Author: Riley Humphrey

“This is based on a true story” is a phrase that flashes across movie screens several times a year, usually around award season. But never has a movie gotten so much out of its “true story” as “The Last Duel” has. Taking place in medieval France, the film follows a hotheaded knight Jean de Carrouges (Matt Damon) and squire Jacques Le Gris (Adam Driver), who is the favorite of the powerful Count Pierre d’Alençon (Ben Affleck). While initially friends, de Carrouges challenges his Le Gris to a duel after his wife Marguerite (Jodie Comer) accuses the squire of raping her.…

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When it was released stateside in July 1996, “Trainspotting” producers wanted to market it as a British “Pulp Fiction.” Trailers played up the action and the edgy tone while a classic rock staple blared over the top. The movie is crazy, but it’s a completely different beast than “Pulp Fiction,” and it was never trying to be a copy. Sure, the dialogue is punchy, but the characters in “Trainspotting” are trying to say something about their world and themselves, and director Danny Boyle’s movie is less interested in structure and references than it is with painting a portrait of British society in the ’90s. The film follows a group of impoverished young people in Scotland during the mid-1990s, most of whom are addicted to heroin (among other things). This story still feels…

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Few stories can completely captivate an audience, but “Zola” is one of the rare ones that can do so in under 140 characters. “Zola” follows the legendary story of Zola King, a waitress from Detroit who accompanies a stripper to Florida and gets dragged into a web of prostitution and murder. King would later share the events in a viral Twitter thread, and six years later director Janicza Bravo has turned it into a full-fledged movie. And “Zola” has all the makings of an indie darling: it tells an edgy story with a ’70s film grain, the A24 name and Riley Keough in the cast. While I hate to take the bait, I simply can’t deny that this is a good movie. Zola is a great character. She functions well as the audience POV, always looking in on…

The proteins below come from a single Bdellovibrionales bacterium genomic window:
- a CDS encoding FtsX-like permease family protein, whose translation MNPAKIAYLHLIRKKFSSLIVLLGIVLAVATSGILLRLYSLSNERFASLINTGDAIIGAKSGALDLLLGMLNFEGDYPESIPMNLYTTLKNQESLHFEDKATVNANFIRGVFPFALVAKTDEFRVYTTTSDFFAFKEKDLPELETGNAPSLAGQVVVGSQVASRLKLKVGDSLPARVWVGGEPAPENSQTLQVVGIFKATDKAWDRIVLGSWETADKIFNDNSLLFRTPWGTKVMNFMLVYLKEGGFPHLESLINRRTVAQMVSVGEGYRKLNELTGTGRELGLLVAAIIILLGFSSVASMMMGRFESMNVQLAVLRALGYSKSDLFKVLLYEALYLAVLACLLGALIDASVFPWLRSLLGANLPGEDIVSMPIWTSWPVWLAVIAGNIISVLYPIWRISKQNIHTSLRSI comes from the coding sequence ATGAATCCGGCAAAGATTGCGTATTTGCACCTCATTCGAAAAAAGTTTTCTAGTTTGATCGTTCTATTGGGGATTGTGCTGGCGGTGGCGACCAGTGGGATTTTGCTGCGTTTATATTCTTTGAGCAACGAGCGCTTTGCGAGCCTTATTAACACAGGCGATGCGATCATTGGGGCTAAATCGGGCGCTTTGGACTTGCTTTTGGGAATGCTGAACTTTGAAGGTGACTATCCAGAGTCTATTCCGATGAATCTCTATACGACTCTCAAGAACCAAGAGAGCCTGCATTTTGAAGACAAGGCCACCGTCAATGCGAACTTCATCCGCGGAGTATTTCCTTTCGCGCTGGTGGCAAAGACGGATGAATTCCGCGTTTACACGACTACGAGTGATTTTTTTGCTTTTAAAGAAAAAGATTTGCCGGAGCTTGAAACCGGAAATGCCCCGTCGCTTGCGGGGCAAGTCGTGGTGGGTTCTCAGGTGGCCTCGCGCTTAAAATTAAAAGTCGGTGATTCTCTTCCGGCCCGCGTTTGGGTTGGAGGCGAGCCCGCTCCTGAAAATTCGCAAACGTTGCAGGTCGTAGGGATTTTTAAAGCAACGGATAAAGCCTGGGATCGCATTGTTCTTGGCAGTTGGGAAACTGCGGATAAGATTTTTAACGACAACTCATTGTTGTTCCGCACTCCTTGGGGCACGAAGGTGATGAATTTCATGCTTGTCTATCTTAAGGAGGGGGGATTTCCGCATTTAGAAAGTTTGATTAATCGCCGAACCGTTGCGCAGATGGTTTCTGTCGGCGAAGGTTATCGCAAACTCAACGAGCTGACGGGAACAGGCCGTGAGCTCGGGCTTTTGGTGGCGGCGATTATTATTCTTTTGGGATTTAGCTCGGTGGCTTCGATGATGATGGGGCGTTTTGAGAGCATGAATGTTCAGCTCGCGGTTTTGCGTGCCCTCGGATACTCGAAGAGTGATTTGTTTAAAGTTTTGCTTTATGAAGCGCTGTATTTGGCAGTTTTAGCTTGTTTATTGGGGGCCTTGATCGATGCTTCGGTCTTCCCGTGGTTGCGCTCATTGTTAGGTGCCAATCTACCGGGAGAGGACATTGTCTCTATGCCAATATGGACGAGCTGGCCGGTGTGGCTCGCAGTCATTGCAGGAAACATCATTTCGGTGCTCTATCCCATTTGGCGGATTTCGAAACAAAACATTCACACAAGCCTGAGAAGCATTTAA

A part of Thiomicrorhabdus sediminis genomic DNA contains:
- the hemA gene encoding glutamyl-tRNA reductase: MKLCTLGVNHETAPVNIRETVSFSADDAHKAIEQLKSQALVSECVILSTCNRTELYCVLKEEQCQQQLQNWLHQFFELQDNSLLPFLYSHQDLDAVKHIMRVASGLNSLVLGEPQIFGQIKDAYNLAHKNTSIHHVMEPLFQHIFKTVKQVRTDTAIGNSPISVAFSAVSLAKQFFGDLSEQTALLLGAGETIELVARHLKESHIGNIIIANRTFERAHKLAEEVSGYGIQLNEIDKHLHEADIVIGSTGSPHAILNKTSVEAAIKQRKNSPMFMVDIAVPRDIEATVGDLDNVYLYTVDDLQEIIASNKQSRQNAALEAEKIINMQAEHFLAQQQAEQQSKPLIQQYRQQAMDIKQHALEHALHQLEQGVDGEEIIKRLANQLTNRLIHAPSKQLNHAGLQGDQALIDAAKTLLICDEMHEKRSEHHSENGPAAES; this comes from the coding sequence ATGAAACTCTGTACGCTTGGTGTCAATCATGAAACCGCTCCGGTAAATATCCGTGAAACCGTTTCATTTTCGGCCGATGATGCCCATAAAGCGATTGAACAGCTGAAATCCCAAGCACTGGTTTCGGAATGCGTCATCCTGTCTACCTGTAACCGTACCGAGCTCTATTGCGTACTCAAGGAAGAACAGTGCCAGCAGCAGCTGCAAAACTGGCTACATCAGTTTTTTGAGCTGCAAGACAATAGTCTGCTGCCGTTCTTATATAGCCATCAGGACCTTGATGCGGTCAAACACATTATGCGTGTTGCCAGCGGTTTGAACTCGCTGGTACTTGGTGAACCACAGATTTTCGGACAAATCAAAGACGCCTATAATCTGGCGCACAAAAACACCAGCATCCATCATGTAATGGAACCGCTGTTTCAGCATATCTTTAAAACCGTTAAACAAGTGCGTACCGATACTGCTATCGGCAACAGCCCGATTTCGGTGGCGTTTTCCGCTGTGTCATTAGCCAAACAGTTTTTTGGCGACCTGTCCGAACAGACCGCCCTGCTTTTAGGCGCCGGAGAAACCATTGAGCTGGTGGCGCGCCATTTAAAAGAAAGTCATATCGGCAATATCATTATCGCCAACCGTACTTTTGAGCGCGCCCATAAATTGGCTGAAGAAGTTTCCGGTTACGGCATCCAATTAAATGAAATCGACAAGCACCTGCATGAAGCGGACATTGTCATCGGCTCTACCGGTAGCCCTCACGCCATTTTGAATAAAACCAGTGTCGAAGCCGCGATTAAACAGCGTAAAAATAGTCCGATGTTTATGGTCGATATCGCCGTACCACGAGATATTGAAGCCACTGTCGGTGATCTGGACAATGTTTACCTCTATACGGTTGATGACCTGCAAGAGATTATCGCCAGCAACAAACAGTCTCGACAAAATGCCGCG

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Despite its overlong runtime, “In the Heights” is a successful take on the now-rare big-budget musical. There have been entries these past few years, but many are either derivative (Disney’s live-action “Aladdin”) or complete disasters (2019’s “Cats”). While “In the Heights” is no timeless classic, it thankfully avoids these categories. If I could compare it to anything, it would be cotton candy: light and airy, but still sweet and a good treat for the summer months.  The film follows the residents of Washington Heights, a New York neighborhood where everyone is chasing their dreams and falling in love. This setup is a good fit for a musical, and the filmmakers have obviously studied the genre’s 1950s and ’60s heyday, mining the classics of that era for inspiration.  Director Jon Chu (of “Crazy Rich Asians” success) creates…

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Author: Riley Humphrey Movies like “Cruella” live or die on their style, and what a strange style “Cruella” has: not bold or shocking, but gangly and mismatched. The pseudo-prequel to Disney’s 1961 animated film “One Hundred and One Dalmatians” follows Estella (Emma Stone), a young thief and aspiring fashion designer living in 1970s London. She begins working for the Baroness (Emma Thompson), a notorious fashion icon, setting her on the path to becoming the criminal Cruella de Vil. Like its main character, the movie has two halves that it can’t reconcile. One side wants to be a ’90s live-action Disney movie, with CG dogs, slapstick fights and wacky supporting characters. This is where the movie spends roughly 80% of its time — inoffensive but clunky.…

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